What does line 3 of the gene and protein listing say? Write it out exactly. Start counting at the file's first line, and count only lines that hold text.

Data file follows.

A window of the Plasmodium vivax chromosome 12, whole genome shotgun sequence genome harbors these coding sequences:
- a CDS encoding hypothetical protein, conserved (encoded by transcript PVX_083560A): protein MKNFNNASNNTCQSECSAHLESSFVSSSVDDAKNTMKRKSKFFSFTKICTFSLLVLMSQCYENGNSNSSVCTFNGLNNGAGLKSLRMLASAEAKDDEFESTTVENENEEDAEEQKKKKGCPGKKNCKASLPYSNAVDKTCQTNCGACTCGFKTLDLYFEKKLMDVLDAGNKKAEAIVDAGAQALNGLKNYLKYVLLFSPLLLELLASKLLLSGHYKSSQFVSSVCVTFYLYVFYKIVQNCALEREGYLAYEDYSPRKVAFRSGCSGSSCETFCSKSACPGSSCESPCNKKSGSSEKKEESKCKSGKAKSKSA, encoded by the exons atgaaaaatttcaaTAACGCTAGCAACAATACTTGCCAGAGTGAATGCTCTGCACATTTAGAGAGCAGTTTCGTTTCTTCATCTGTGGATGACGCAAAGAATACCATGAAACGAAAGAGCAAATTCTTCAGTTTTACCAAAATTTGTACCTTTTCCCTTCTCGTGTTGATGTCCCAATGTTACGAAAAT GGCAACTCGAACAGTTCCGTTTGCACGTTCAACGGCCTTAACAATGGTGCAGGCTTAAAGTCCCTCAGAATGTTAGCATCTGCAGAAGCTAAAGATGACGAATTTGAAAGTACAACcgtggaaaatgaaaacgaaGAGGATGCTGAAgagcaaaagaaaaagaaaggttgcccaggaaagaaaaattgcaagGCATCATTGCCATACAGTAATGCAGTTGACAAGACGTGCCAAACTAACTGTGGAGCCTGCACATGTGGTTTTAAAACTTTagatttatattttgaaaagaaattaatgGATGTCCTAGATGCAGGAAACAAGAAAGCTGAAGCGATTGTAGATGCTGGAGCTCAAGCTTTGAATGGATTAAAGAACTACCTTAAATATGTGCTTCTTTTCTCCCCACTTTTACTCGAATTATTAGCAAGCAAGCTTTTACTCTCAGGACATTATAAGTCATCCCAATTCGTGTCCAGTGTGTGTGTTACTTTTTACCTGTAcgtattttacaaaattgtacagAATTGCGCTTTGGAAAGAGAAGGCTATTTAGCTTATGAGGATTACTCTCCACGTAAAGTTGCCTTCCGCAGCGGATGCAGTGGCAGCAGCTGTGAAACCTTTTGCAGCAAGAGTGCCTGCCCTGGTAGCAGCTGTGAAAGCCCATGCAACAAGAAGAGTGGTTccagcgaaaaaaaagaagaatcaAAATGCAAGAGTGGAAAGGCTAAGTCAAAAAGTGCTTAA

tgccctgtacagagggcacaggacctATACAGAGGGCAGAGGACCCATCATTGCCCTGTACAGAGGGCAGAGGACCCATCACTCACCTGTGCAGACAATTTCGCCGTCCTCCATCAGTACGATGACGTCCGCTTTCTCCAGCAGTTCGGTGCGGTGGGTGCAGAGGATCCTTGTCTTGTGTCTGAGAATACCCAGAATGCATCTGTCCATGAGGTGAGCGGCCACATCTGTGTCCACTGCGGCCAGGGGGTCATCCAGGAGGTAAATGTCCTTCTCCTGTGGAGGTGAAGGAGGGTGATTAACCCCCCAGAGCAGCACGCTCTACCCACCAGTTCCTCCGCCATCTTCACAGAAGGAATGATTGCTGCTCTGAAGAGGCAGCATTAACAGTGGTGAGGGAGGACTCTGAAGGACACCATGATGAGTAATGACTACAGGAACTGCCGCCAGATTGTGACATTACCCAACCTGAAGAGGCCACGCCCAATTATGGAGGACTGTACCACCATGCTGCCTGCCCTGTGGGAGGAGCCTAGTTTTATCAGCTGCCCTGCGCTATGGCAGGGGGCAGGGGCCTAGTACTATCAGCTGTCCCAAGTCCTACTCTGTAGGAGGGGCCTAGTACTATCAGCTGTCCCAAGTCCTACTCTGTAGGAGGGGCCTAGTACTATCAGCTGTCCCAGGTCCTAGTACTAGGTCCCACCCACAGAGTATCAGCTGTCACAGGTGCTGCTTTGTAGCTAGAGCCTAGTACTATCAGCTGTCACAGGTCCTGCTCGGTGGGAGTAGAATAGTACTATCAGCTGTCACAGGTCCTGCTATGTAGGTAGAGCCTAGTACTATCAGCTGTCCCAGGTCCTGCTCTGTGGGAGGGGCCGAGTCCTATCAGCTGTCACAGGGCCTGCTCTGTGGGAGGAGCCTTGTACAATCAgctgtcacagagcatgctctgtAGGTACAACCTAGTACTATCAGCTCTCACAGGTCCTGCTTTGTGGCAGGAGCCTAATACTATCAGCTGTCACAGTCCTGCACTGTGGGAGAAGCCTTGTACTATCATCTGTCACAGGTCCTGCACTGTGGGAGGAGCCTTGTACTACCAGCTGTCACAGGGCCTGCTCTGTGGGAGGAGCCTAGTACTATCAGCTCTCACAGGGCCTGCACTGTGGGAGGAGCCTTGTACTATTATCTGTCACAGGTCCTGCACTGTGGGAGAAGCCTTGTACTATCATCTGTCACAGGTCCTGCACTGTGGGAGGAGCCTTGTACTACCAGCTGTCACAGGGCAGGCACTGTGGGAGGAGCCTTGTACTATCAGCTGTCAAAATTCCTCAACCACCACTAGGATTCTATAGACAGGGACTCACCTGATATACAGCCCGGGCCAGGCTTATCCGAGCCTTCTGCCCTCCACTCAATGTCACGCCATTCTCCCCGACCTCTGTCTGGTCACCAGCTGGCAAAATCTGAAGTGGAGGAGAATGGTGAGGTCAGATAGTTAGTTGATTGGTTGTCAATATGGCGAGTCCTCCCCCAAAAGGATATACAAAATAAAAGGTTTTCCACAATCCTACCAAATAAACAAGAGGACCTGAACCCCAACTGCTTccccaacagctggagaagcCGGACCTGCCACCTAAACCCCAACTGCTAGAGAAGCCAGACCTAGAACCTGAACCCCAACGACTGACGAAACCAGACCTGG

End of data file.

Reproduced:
tgccctgtacagagggcacaggacctATACAGAGGGCAGAGGACCCATCATTGCCCTGTACAGAGGGCAGAGGACCCATCACTCACCTGTGCAGACAATTTCGCCGTCCTCCATCAGTACGATGACGTCCGCTTTCTCCAGCAGTTCGGTGCGGTGGGTGCAGAGGATCCTTGTCTTGTGTCTGAGAATACCCAGAATGCATCTGTCCATGAGGTGAGCGGCCACATCTGTGTCCACTGCGGCCAGGGGGTCATCCAGGAGGTAAATGTCCTTCTCCTGTGGAGGTGAAGGAGGGTGATTAACCCCCCAGAGCAGCACGCTCTACCCACCAGTTCCTCCGCCATCTTCACAGAAGGAATGATTGCTGCTCTGAAGAGGCAGCATTAACAGTGGTGAGGGAGGACTCTGAAGGACACCATGATGAGTAATGACTACAGGAACTGCCGCCAGATTGTGACATTACCCAACCTGAAGAGGCCACGCCCAATTATGGAGGACTGTACCACCATGCTGCCTGCCCTGTGGGAGGAGCCTAGTTTTATCAGCTGCCCTGCGCTATGGCAGGGGGCAGGGGCCTAGTACTATCAGCTGTCCCAAGTCCTACTCTGTAGGAGGGGCCTAGTACTATCAGCTGTCCCAAGTCCTACTCTGTAGGAGGGGCCTAGTACTATCAGCTGTCCCAGGTCCTAGTACTAGGTCCCACCCACAGAGTATCAGCTGTCACAGGTGCTGCTTTGTAGCTAGAGCCTAGTACTATCAGCTGTCACAGGTCCTGCTCGGTGGGAGTAGAATAGTACTATCAGCTGTCACAGGTCCTGCTATGTAGGTAGAGCCTAGTACTATCAGCTGTCCCAGGTCCTGCTCTGTGGGAGGGGCCGAGTCCTATCAGCTGTCACAGGGCCTGCTCTGTGGGAGGAGCCTTGTACAATCAgctgtcacagagcatgctctgtAGGTACAACCTAGTACTATCAGCTCTCACAGGTCCTGCTTTGTGGCAGGAGCCTAATACTATCAGCTGTCACAGTCCTGCACTGTGGGAGAAGCCTTGTACTATCATCTGTCACAGGTCCTGCACTGTGGGAGGAGCCTTGTACTACCAGCTGTCACAGGGCCTGCTCTGTGGGAGGAGCCTAGTACTATCAGCTCTCACAGGGCCTGCACTGTGGGAGGAGCCTTGTACTATTATCTGTCACAGGTCCTGCACTGTGGGAGAAGCCTTGTACTATCATCTGTCACAGGTCCTGCACTGTGGGAGGAGCCTTGTACTACCAGCTGTCACAGGGCAGGCACTGTGGGAGGAGCCTTGTACTATCAGCTGTCAAAATTCCTCAACCACCACTAGGATTCTATAGACAGGGACTCACCTGATATACAGCCCGGGCCAGGCTTATCCGAGCCTTCTGCCCTCCACTCAATGTCACGCCATTCTCCCCGACCTCTGTCTGGTCACCAGCTGGCAAAATCTGAAGTGGAGGAGAATGGTGAGGTCAGATAGTTAGTTGATTGGTTGTCAATATGGCGAGTCCTCCCCCAAAAGGATATACAAAATAAAAGGTTTTCCACAATCCTACCAAATAAACAAGAGGACCTGAACCCCAACTGCTTccccaacagctggagaagcCGGACCTGCCACCTAAACCCCAACTGCTAGAGAAGCCAGACCTAGAACCTGAACCCCAACGACTGACGAAACCAGACCTGG